Memorial Friday for Rocky Roney, longtime Fort Worth Herd drover

Rocky Roney

On Friday (Nov. 8), the Fort Worth Stockyards will say good-bye to a man who was a fan favorite along Exchange Avenue for nearly a decade.

A memorial service, which includes a special cattle drive at 11:30 a.m., will be held for retired Fort Worth Herd drover Rocky Roney, who rode for that outfit from about 2004-12. Roney, 67, died in Fort Worth on Saturday (Nov. 2) from a heart attack.

“Rocky not only was such a dedicated drover, but such a loyal teammate,” said Kristin Jaworski, trail boss for The Herd, which is hosting the memorial service. “I knew that every step I took, he had my back.

“Whether it was riding horses down the red carpet inside the Convention Center to greet a corporate meeting or driving cattle through the Red Bull X-Fighters Motorcross event, that man supported me 100 percent.”

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The memorial service will begin with the cattle drive in which Jaworski, on horseback, will lead a riderless horse draped by a pair of Roney’s cowboy boots hanging from a saddle he rode in when he worked for The Herd.

A wagon carrying Roney’s nine children, eight of whom are adults, will be part of the event. Mounted Patrol will lead the procession, the riderless horse will follow as it precedes the wagon carrying the family, and the cattle drive will be behind the family. The drive, which normally starts in front of the Livestock Exchange building heading eastward in the mornings along Exchange, will go in the east-to-west direction that is generally done in the afternoons.

Hub Baker, who heads Cowtown Coliseum, has made the lawn in front of the Coliseum available for the event at which a microphone and podium will be set up for guests who’d like to speak on how Roney touched their lives. Tea and coffee will be available.

Two of Roney’s siblings, Gloria and Carolyn Roney, speaking on behalf of their family, were touched in a special way upon learning Wednesday of the tribute honoring their brother’s memory. Carolyn struggled to hold back tears when Jaworski shared plans for the special day.

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Carolyn also said she’ll miss Rocky Roney’s loving personality.

“You couldn’t know a better person than him,” she said. “What I’ll miss most about him is his demeanor, the love that he shared with everyone.”

Gloria Roney said cowboyin’ was without a doubt something Rocky was destined to do.

“He was the only cowboy we had in the family and he was so proud to be a cowboy. That was his true calling,” she said. “Everybody he met, he would let them know that he was the black cowboy for the Fort Worth Herd. He’d let them know what time to come to watch The Herd drive.

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“Everybody who met him, I guarantee you that before they walked away, they knew he was a cowboy for The Herd, that he drove those cattle.”

Drover Brenda Taylor, who worked with Rocky Roney, chuckled as she recalled how her then-coworker’s often overly enthusiastic personality would get him into some awkward positions.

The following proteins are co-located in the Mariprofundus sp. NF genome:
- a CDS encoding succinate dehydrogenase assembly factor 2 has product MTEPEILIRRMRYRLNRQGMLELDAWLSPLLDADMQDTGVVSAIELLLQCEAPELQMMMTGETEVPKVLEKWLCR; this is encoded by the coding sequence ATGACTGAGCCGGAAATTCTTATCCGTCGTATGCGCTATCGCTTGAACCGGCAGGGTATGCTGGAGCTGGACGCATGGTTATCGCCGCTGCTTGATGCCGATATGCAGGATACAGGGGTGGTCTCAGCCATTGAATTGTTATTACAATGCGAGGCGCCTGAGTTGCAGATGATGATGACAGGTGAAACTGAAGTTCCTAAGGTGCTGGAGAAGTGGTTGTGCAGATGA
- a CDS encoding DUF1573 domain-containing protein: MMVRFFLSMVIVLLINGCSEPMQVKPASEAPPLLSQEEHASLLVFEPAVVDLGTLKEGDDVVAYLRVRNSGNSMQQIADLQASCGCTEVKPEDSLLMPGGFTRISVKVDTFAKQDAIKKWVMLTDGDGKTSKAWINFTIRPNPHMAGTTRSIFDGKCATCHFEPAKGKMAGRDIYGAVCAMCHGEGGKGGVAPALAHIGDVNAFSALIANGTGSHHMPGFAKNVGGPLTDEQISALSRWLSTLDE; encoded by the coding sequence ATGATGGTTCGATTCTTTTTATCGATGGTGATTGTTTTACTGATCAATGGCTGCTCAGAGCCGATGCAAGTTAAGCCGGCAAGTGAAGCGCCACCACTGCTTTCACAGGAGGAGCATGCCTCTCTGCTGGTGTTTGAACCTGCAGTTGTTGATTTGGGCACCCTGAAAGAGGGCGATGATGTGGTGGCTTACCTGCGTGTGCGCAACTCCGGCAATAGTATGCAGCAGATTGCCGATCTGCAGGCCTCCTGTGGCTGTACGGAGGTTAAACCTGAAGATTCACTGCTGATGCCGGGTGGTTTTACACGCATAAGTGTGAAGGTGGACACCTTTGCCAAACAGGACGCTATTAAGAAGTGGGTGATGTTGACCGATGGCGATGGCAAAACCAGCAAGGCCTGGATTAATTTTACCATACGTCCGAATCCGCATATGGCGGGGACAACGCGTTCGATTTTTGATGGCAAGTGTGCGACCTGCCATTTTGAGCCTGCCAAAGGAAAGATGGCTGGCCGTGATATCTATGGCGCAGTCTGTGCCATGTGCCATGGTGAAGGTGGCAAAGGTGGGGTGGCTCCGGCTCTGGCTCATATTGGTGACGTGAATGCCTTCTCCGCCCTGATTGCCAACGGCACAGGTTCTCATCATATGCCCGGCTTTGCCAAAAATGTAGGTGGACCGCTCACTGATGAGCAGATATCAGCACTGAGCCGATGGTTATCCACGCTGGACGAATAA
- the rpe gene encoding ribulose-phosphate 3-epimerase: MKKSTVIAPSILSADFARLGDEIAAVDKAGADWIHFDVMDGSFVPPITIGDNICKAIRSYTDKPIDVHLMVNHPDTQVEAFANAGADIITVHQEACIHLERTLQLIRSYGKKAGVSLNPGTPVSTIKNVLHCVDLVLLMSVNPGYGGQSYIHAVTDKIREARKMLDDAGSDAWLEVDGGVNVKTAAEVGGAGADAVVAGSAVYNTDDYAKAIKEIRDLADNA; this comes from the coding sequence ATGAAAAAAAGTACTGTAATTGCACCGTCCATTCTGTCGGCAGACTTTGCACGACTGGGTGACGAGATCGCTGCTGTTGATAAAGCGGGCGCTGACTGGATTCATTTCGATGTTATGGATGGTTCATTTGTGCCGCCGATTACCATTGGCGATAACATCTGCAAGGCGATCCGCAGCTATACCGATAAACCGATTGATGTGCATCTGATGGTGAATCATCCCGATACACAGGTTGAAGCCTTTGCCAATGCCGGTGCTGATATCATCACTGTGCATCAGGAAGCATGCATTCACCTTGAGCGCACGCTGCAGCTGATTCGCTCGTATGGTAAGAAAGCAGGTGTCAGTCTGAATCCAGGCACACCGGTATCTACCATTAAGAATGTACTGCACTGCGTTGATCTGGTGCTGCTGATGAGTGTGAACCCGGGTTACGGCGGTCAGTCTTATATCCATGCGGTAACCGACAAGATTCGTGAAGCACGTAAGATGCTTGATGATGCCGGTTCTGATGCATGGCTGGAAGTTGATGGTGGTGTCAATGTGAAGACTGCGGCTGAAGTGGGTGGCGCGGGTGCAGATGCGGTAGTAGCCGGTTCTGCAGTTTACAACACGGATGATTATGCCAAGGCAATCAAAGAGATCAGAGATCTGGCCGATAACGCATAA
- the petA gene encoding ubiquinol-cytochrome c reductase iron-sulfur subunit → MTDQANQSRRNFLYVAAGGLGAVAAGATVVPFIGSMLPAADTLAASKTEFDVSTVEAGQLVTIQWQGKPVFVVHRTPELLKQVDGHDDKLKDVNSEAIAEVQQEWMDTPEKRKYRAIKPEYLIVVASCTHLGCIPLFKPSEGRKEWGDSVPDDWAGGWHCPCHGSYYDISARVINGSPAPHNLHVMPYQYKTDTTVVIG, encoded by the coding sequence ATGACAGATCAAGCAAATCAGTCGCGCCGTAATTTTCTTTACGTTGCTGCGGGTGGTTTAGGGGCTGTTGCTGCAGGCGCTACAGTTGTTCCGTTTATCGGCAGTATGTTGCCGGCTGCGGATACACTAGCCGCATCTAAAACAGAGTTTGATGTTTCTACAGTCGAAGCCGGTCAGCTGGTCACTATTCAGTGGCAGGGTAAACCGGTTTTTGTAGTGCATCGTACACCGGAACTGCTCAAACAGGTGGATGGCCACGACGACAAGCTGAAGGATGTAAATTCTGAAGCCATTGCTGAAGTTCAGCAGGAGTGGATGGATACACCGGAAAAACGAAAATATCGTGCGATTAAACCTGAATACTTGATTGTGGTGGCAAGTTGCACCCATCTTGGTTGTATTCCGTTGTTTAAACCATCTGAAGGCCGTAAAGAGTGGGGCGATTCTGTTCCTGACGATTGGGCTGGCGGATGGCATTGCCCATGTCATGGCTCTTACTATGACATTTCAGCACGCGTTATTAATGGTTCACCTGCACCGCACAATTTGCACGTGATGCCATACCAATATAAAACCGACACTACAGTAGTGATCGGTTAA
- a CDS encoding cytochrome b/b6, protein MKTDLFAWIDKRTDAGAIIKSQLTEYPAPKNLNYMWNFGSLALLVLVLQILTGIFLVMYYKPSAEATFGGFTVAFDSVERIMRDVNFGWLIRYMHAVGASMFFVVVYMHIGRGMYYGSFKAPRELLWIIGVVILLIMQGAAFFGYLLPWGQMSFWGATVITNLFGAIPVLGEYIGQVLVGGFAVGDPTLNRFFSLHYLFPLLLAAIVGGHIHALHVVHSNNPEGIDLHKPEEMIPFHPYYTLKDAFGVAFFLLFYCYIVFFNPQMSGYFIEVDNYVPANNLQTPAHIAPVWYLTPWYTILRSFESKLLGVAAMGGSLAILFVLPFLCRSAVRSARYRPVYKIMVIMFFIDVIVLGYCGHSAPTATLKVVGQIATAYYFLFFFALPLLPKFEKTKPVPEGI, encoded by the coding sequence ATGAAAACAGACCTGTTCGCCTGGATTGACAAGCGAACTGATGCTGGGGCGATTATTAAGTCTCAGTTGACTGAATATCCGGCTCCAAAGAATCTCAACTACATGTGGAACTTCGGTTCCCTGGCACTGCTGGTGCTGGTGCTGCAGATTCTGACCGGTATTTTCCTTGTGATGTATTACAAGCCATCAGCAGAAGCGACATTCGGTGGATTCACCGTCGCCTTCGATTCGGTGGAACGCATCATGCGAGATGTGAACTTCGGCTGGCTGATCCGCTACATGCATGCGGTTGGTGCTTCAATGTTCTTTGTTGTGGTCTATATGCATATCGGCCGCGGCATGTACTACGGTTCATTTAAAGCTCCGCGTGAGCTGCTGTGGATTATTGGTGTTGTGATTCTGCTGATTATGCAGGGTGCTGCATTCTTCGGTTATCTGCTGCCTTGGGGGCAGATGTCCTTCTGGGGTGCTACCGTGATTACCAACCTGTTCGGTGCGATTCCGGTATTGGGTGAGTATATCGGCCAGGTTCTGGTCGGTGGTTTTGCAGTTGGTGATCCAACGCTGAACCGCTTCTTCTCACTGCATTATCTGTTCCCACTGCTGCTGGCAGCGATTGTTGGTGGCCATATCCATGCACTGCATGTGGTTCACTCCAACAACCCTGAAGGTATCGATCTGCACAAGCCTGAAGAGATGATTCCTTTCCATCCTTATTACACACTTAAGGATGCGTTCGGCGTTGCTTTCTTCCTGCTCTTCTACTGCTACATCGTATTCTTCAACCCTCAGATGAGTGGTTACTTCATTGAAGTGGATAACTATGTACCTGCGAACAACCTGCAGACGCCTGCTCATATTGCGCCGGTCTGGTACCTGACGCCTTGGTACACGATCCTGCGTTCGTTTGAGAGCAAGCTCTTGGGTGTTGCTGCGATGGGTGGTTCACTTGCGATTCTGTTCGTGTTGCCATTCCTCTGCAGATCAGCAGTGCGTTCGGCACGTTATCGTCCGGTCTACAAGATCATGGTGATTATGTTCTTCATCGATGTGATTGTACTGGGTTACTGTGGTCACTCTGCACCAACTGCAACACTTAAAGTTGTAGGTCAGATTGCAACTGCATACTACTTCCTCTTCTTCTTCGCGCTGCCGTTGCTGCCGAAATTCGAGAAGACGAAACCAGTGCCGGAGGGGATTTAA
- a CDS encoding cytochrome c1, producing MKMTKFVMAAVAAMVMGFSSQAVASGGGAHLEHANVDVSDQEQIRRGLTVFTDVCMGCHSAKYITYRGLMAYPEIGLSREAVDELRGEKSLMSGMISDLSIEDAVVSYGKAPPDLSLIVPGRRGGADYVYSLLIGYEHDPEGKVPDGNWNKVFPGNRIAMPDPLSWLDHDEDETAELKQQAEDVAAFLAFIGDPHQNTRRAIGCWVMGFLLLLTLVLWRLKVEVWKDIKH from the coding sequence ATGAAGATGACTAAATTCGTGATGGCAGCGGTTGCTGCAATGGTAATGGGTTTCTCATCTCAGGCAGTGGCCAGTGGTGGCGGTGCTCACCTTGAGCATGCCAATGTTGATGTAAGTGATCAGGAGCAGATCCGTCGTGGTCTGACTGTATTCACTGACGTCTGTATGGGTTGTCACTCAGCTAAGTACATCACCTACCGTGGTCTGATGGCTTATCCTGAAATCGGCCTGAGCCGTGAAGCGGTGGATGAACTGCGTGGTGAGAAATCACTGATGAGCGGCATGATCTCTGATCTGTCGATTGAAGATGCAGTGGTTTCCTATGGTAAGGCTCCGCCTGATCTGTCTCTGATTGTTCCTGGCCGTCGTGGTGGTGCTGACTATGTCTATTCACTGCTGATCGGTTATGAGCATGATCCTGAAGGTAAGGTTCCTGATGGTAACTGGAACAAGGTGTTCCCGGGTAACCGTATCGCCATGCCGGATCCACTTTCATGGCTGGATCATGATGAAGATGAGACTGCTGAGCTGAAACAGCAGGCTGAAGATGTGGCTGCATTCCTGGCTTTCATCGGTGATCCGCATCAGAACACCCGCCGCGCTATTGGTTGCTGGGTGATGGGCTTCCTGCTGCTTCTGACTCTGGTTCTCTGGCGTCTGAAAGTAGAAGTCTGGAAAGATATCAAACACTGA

“It was always the Rocky Roney Show,” Brenda remembered. One incident in particular came to mind.

There was the time, she recalled, when Roney, riding The Herd’s original “Little Texas,” unwittingly rode up to a group of deaf persons and said, “Hey! Y’all wanna see a cowboy crack his whip?! Then he started popping the whip, ‘Bang! Bang! Bang!’”

People in the group just looked at him as if what he was trying to do didn’t resonate with them.

“We ribbed him for years over that,” Taylor said with a laugh.

One of Roney’s favorite things to do when talking with visitors at the Stockyards was to show off something he’d taught his trusty steed, Little Texas.

“The most frequent statement Rocky ever made was ‘Smile, Little Texas,’” said Jaworski, who Roney had always proudly referred to as a daughter figure even though she was his boss. “He must have told his horse that at least 500,000 times when he greeted that many visitors to the Stockyards. I see that smile and that smiling horse all around me, even now.”

All memorial service guests must park at Billy Bob’s Texas, where parking will be free until 3 p.m., Jaworski said. Everyone is asked to arrive at the event (in front of Cowtown Coliseum) at 10:30 a.m.

Gloria Roney said anyone who can’t attend the memorial service in the Stockyards on Friday can visit Tree of Life Funeral Home, 1051 S. Handley, in Fort Worth, where there will be a viewing from noon to 8 p.m.

A graveside service is slated for 10 a.m. Saturday at Skyvue Memorial Gardens, 7220 Rendon Bloodworth Rd., in Mansfield.

Rocky Roney is survived by his mother, Annie Roney, of Fort Worth; two sons, Victor Brooks and Antoine Simpson, both of Fort Worth; eight daughters, Shamon Cooper, of Odessa; Raqueal Johnson, of California; Valencia Durden, of Dallas; Ashley Simpson, of Fort Worth; Rockisha Roney, of Fort Worth; Antoinette Simpson, of Fort Worth; and Kinyada Roney, of Fort Worth.

He is also survived by 12 grandchildren and a great-grandchild. He was preceded in death by his father, Willie John Roney; a son, Rocky Roney Jr.; and a sister, Shirley Watson.

Donald Lee may be contacted at